Light in the darkness

It’s five a.m., and I’m wide awake. Again. Was it a dream that woke me or the Christmas lights shining in my window? Usually I can squeeze one more sleep cycle in before rising for the day. In fact, I haven’t consistently or voluntarily been up this early since high school, when my morning toilette of heavy makeup and my curling-ironed coiffure took an hour and a half (two other things I haven’t done since high school). Am I entering middle age? What is it that’s changed?

Whatever the reason, I’ve been waking up between four and six a.m. for weeks now.

And I love it. 

After lying in bed as long as I can stand it, I slide my feet into my slippers and tiptoe to my kids’ bedroom doors, closing them silently before heading downstairs. The espresso machine is loud, and I need my morning Americano, but I also don’t want to wake them. I grab matches and light the spruce-scented mercury glass candles on the kitchen island and the coffee table, the glow of the Christmas tree lighting my way. I make espresso by candlelight and memory, then take it to sip and sit in the living room in the semi-darkness. 

The candle flames project aurora borealis onto the ceiling. It dances with movement, but I am still.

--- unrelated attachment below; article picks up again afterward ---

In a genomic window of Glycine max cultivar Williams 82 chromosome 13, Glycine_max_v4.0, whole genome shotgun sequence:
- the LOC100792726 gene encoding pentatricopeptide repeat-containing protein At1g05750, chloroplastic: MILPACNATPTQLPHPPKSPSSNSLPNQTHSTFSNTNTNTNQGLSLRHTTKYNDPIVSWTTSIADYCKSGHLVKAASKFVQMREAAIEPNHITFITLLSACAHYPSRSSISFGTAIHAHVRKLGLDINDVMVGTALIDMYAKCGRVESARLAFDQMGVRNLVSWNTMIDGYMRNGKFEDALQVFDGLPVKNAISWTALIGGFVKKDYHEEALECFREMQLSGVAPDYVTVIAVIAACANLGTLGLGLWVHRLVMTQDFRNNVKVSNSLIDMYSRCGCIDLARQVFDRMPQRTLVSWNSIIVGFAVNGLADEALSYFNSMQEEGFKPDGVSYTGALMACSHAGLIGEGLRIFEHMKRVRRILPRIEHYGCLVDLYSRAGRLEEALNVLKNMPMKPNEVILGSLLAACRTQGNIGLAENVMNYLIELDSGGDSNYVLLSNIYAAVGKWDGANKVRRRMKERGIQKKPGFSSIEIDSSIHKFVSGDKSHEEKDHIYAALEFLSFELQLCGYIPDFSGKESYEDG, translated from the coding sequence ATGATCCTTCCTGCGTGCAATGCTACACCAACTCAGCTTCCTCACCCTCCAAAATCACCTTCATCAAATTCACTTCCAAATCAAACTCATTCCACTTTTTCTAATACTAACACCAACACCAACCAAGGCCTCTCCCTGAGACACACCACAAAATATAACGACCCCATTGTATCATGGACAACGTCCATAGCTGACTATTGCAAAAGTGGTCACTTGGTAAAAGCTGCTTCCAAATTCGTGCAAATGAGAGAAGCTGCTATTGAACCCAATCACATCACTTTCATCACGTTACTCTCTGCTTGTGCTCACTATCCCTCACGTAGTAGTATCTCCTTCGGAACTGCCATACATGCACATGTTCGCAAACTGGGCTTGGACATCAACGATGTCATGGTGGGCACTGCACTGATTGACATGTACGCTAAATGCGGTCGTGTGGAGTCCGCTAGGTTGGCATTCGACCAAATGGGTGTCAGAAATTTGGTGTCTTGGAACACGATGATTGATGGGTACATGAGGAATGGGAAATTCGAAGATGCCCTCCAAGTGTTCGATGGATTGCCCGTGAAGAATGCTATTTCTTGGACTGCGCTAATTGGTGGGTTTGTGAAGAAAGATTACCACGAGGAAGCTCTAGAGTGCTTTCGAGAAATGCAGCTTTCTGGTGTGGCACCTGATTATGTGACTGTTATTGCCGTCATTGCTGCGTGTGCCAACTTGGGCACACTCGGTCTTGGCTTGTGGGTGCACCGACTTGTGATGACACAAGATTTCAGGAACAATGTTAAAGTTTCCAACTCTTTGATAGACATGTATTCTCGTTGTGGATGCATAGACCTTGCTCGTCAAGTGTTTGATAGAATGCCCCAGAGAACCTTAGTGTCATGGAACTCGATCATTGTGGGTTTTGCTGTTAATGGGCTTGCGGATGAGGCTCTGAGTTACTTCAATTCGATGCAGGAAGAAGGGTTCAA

And quiet. 

My eyes linger on the tree. The big colored lights remind me of my childhood, which is both sweet and painful. The ornaments are newer, each one representing some interest or hobby in the lives of my husband, my children, and myself—an Eiffel Tower from our anniversary trip to Paris four years ago; a stand mixer for my daughter’s new baking obsession; a rocket ship for my son. We choose a new one every year, and each year, as we unwrap the novelty glass shapes and hang them on the tree, we remember and laugh together. The old ornaments have memories attached to them, too, the ones from when I was a kid. I left them in the bin this year. 

I sit here as long as possible, thinking, praying, breathing in peace and deep joy mixed with the annual dose of grief. 

The light is so beautiful, contrasted with the darkness.

RACHEL WOMELSDUFF GOUGH and her family ditched the city for a patch of earth in the Snoqualmie Valley. She seeks to foster shalom in her neighborhood by rooting deeply, connecting people, and practicing hospitality. She is a Master of Divinity student at Fuller Theological Seminary, and she can’t live without books, coffee, and mountains.


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